NorthCarolinaSealThe Youth Advocacy and Involvement Office within the Department of Administration announced that they are accepting additional applications for the 2014 State Government Internship Program for select projects. The program has 6 remaining paid internship projects in Raleigh and Pine Knoll Shores. Internships would start May 27 and end on August 1, 2014. Application deadline is postmarked by April 21. The 2014 State Government Internship Project Booklet describing all rules and available opportunities is now online. The State Government Internship Program offers students real-world experience in a wide range of state government workplaces. Internships provide opportunities for students to work in their chosen field and to consider careers in public service. More than 3,600 students have participated since the program was established in 1970. Paid summer internships are available in locations across the state. They provide North Carolina students with compensated professional work experience that integrates education, career development and public service. Opportunities exist in numerous recognized fields of study, from accounting to zoology, and interns will also participate in seminars, tours or other activities designed to broaden their perspective of public service and state government. Interns will earn a stipend of $8.25 per hour and work 40 hours per week for 10 weeks in the summer. For more information, please visit the Youth Advocacy and Involvement Office online or by phone at 919-807-4400. Information is also available in campus career services or cooperative education offices.

NC-CDL Registeration Deadline

NCDOT LogoNorth Carolina has about 35,000 commercial driver license holders who have still not certified their driving to the N. C. Division of Motor Vehicles by next week’s deadline. During the past two years, the Federal Motor Carrier Safety Administration has required all CDL holders to certify to NCDMV whether they drive interstate or intrastate and for what purpose. If required, they must also provide their current DOT medical card to NCDMV. The final deadline for contacting NCDMV with this information is April 10, 2014.  About 312,000 North Carolina drivers hold commercial licenses. To date, more than 277,000 drivers have reported their medical status to NCDMV. Commercial drivers must provide medical information that they are certified to operate a commercial motor vehicle or their North Carolina commercial driving privilege will be downgraded, allowing them to drive a Class C regular motor vehicle only. Commercial drivers with questions about complying with the requirement are urged to call (919) 861-3599.ext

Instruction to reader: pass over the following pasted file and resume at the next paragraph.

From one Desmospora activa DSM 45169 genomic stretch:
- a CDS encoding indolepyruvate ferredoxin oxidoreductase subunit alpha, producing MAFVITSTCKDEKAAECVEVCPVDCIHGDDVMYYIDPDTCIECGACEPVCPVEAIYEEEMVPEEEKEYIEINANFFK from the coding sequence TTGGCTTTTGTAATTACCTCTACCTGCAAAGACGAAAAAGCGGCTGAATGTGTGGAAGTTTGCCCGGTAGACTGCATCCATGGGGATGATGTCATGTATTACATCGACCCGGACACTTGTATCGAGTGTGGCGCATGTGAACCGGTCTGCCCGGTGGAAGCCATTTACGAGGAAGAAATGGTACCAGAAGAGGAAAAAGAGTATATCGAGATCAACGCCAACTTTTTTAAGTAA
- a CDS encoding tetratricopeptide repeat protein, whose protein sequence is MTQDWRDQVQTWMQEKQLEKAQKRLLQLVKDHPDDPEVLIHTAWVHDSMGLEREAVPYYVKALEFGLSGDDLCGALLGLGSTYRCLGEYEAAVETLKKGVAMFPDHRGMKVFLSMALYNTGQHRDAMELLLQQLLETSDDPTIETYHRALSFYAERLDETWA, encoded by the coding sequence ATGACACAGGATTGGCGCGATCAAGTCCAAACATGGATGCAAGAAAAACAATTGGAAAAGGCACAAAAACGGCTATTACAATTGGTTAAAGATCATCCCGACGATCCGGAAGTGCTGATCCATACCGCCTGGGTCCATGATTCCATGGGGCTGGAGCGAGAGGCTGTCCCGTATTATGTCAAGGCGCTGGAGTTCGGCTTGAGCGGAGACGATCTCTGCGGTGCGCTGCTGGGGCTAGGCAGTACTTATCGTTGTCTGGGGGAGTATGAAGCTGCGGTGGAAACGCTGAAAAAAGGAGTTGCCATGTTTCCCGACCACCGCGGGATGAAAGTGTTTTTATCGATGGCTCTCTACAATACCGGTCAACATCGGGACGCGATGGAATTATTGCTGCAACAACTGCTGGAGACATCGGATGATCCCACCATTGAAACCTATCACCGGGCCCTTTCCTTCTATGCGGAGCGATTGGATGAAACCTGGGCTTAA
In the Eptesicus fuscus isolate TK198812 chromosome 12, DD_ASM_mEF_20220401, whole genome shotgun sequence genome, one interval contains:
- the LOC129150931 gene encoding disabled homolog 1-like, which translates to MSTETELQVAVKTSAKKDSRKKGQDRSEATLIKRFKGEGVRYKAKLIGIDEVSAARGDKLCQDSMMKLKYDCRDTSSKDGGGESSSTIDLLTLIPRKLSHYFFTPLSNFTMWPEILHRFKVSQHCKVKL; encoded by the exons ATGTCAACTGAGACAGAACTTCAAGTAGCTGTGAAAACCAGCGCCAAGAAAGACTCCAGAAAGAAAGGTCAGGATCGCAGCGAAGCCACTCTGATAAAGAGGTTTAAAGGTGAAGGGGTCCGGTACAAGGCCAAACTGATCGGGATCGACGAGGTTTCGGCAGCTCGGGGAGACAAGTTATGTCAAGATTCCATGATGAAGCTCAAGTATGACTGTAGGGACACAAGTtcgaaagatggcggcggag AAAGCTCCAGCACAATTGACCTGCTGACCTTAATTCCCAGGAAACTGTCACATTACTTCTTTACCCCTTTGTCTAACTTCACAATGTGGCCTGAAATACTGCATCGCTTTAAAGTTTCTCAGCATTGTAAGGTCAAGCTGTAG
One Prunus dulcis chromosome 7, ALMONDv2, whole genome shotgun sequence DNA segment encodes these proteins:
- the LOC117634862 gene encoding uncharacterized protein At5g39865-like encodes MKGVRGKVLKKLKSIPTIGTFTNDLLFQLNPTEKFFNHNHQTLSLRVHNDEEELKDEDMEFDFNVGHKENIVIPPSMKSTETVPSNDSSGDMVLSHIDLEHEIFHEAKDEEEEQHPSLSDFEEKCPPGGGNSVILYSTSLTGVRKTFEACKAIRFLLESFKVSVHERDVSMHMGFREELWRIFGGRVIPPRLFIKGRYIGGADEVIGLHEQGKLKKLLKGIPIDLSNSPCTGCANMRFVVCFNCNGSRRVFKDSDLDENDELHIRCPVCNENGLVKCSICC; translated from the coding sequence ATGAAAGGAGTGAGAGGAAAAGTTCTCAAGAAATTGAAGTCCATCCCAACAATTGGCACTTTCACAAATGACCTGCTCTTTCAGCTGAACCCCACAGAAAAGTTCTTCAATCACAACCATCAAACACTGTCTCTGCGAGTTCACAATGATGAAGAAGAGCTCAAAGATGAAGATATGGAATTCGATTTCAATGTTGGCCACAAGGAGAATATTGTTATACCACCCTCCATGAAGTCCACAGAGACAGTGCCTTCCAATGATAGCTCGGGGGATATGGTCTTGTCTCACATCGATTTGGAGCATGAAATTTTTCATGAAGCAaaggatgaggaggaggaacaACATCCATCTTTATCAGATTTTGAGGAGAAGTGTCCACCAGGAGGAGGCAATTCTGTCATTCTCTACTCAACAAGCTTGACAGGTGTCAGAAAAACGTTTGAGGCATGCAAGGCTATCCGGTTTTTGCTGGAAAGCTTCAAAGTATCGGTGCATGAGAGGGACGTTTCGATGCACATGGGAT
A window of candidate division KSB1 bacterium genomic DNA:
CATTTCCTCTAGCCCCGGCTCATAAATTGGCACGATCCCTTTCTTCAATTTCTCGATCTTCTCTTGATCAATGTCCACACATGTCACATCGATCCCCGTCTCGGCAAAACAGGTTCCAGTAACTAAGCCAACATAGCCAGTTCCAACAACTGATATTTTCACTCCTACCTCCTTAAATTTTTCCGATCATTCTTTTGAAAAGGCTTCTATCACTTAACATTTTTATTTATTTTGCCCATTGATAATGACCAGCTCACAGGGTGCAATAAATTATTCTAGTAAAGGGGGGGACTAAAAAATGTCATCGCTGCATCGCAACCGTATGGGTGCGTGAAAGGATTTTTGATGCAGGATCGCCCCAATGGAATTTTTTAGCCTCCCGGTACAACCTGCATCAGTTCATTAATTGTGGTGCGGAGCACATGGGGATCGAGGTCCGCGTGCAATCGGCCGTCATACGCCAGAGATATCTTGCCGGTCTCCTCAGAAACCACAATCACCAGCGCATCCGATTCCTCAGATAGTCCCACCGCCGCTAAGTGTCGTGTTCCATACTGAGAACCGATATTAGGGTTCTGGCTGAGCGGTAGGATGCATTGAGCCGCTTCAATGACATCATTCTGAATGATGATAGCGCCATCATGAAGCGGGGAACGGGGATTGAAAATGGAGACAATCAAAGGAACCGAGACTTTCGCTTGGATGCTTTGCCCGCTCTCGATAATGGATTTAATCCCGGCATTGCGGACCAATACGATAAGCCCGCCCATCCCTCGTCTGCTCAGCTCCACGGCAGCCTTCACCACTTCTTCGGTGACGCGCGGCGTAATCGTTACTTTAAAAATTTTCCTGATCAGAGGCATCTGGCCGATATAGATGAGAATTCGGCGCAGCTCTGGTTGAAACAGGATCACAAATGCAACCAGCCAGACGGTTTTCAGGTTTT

Jarrett House Sold

The Jarrett House

The Jarrett House

The Jarrett House in Dillsboro has taken on a new primary owner and major changes are coming to the structure that was built in 1884. Jim and Jean Hartbarger announced yesterday to Constantine Roumel who also owns the Nantahala Village and Resort in Bryson City will become the new primacy partner. The Hartbargers purchased the Jarrett House property in 1975. They will continue as the administrators, oversee renovations, prepare for the opening in late April or early May, and coordinate marketing and brand imaging. Renovations are now under way to the lobby and the two dinning rooms. The parlor is being converted into an English Tea Room. Other renovations include a new face lift to the inn which will start this fall. The menu will also be changing with popular items remaining but new items offered will include pastas, salads, pastries, espresso and a full-service bar. The new owner Roumel is a native of Crete and resides in Europe yet spends much of his time in the US with offices in Atlanta and Orlando. The Jarrett House was penned to the National Register of Historic Places on March 1st, 1984 and is one of the oldest operating inns in Western North Carolina.

Sneek Peek At WCU Facility

WCU Facility ConstructionWestern Carolina University will host a “sneak peek” Wednesday, April 16, of the soon-to-be-opened laboratories and classrooms that will enable the expansion of WCU’s undergraduate engineering program to the Asheville-Hendersonville area.  Nearly 11,000 square feet of space on the ground floor of a building located in Biltmore Park Town Square is undergoing renovations to accommodate the expanded engineering program, with classes scheduled to get underway in August. Expansion of WCU’s engineering degree was made possible through more than $1.4 million in the state budget. The N.C. General Assembly approved roughly $700,000 dollars for start-up costs and laboratory equipment for the 2013-14 fiscal year, with nearly $720,000 in recurring funds to cover faculty positions and ongoing operations. Western Carolina began offering the bachelor of science degree in engineering in the fall 2012 at its campus in Cullowhee as a new stand-alone program. The university had partnered with UNC Charlotte to jointly offer a bachelor of science degree in electrical engineering from 2004 until 2012. The open house will from 4 until 6 p.m on the 16th and will enable guests to observe renovation work at the facility, followed by a reception and optional tour of WCU’s existing instructional site at Biltmore Park.